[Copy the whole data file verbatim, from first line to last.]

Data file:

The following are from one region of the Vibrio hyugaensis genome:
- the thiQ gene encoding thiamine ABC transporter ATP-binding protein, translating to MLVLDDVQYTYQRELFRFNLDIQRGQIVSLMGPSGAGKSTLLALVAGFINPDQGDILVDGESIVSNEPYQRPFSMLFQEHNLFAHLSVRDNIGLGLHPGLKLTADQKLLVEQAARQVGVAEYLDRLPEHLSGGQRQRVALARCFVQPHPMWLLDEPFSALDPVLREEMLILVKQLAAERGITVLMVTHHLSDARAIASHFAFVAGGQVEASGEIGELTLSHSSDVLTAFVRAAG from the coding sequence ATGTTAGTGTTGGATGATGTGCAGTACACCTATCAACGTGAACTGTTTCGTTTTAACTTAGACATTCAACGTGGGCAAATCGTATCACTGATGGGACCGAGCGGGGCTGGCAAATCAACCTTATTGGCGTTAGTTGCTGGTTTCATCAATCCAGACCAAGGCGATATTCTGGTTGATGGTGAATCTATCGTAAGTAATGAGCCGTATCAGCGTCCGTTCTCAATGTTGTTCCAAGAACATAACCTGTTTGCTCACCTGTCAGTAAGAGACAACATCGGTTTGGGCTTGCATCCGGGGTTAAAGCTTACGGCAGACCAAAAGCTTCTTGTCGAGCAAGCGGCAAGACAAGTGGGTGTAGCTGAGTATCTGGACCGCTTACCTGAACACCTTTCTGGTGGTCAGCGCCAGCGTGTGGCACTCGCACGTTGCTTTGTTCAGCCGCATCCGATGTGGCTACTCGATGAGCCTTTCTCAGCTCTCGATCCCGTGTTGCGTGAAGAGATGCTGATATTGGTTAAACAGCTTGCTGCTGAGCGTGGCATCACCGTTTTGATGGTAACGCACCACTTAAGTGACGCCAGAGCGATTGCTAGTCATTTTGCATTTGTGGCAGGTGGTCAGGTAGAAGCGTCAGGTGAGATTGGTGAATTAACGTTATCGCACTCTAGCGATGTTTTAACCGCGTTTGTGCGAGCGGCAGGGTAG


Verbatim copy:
The following are from one region of the Vibrio hyugaensis genome:
- the thiQ gene encoding thiamine ABC transporter ATP-binding protein, translating to MLVLDDVQYTYQRELFRFNLDIQRGQIVSLMGPSGAGKSTLLALVAGFINPDQGDILVDGESIVSNEPYQRPFSMLFQEHNLFAHLSVRDNIGLGLHPGLKLTADQKLLVEQAARQVGVAEYLDRLPEHLSGGQRQRVALARCFVQPHPMWLLDEPFSALDPVLREEMLILVKQLAAERGITVLMVTHHLSDARAIASHFAFVAGGQVEASGEIGELTLSHSSDVLTAFVRAAG from the coding sequence ATGTTAGTGTTGGATGATGTGCAGTACACCTATCAACGTGAACTGTTTCGTTTTAACTTAGACATTCAACGTGGGCAAATCGTATCACTGATGGGACCGAGCGGGGCTGGCAAATCAACCTTATTGGCGTTAGTTGCTGGTTTCATCAATCCAGACCAAGGCGATATTCTGGTTGATGGTGAATCTATCGTAAGTAATGAGCCGTATCAGCGTCCGTTCTCAATGTTGTTCCAAGAACATAACCTGTTTGCTCACCTGTCAGTAAGAGACAACATCGGTTTGGGCTTGCATCCGGGGTTAAAGCTTACGGCAGACCAAAAGCTTCTTGTCGAGCAAGCGGCAAGACAAGTGGGTGTAGCTGAGTATCTGGACCGCTTACCTGAACACCTTTCTGGTGGTCAGCGCCAGCGTGTGGCACTCGCACGTTGCTTTGTTCAGCCGCATCCGATGTGGCTACTCGATGAGCCTTTCTCAGCTCTCGATCCCGTGTTGCGTGAAGAGATGCTGATATTGGTTAAACAGCTTGCTGCTGAGCGTGGCATCACCGTTTTGATGGTAACGCACCACTTAAGTGACGCCAGAGCGATTGCTAGTCATTTTGCATTTGTGGCAGGTGGTCAGGTAGAAGCGTCAGGTGAGATTGGTGAATTAACGTTATCGCACTCTAGCGATGTTTTAACCGCGTTTGTGCGAGCGGCAGGGTAG